Calcium, vitamin D, sunshine exposure, dairy products and colon cancer risk (United States).Cancer Causes Control 2000; 11(5):459-66CC
Epidemiologic studies on calcium, vitamin D and colon cancer are inconsistent, whereas experimental studies more regularly show a protective effect. To evaluate potential sources of inconsistencies, data from a large case-control study were analyzed, stratifying on potential effect modifiers.
Data were collected by certified interviewers in Northern California, Utah and Minnesota. Analyses included 1993 incident colon cancer cases and 2410 population-based controls. Multivariate logistic regression models included age, sex, BMI, family history, physical activity, intake of energy, dietary fiber, aspirin and NSAIDs.
Dietary calcium was inversely associated with colon cancer risk in men (OR highest vs lowest quintile = 0.6, 95% CI = 0.5-0.9) and women (OR = 0.6, 95% CI = 0.4-0.9). No statistically significant associations were observed for dietary vitamin D or sunshine exposure. Consumption of total low-fat dairy products was associated with a statistically significantly decreased risk in men and women (ORs highest vs lowest category of intake = 0.8 and 0.7 respectively). Calcium supplement use was inversely associated with risk in both sexes (ORs use vs non-use = 0.8). Vitamin D supplements were inversely associated with risk in men (OR = 0.5) and women (OR = 0.6) but confidence limits included 1.0.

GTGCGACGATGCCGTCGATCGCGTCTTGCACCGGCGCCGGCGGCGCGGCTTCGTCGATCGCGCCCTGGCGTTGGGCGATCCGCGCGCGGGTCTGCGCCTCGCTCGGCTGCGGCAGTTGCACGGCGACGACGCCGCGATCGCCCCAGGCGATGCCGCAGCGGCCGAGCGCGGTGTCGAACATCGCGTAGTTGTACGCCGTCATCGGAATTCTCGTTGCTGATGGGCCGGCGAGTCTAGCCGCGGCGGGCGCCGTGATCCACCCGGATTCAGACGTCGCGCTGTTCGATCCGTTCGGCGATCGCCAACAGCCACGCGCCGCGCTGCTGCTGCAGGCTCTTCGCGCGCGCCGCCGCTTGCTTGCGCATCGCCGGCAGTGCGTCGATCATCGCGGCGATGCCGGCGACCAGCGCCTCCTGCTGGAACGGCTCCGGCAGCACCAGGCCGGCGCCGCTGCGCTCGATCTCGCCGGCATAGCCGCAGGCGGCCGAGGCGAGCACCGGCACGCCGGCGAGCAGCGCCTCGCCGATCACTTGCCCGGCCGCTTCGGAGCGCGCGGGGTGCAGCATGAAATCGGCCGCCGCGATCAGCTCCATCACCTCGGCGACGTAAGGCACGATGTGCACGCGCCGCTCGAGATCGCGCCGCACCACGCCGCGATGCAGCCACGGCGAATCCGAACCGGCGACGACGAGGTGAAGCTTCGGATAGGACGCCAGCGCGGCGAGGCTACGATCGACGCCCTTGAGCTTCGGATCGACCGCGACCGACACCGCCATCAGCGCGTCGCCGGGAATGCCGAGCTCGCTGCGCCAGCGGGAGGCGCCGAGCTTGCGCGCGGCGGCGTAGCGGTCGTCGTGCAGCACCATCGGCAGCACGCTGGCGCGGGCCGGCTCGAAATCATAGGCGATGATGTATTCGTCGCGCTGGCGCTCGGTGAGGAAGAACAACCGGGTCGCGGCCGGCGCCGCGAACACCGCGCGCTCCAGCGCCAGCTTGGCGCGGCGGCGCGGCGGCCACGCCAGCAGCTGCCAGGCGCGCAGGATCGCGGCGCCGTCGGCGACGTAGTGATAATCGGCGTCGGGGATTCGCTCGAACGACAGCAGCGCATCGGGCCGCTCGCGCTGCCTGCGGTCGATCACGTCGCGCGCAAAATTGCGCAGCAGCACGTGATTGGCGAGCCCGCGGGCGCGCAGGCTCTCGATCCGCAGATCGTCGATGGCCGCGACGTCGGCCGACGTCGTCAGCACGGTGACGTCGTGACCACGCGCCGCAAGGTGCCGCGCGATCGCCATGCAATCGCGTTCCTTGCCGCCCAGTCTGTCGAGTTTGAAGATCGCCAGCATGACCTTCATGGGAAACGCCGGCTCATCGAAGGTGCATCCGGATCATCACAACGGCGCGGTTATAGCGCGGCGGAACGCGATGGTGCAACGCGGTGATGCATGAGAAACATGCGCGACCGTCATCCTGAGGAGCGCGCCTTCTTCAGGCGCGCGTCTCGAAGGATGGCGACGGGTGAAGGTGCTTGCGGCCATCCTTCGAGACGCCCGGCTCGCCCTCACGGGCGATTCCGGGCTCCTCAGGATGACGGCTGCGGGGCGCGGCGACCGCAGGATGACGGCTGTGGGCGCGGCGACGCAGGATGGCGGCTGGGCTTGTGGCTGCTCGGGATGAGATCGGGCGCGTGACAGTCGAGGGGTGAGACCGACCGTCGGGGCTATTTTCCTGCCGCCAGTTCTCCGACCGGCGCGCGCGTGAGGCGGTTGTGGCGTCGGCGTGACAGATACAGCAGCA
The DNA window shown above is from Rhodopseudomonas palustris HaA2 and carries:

These data provide additional support of an inverse association between high levels of calcium intake and colon cancer risk.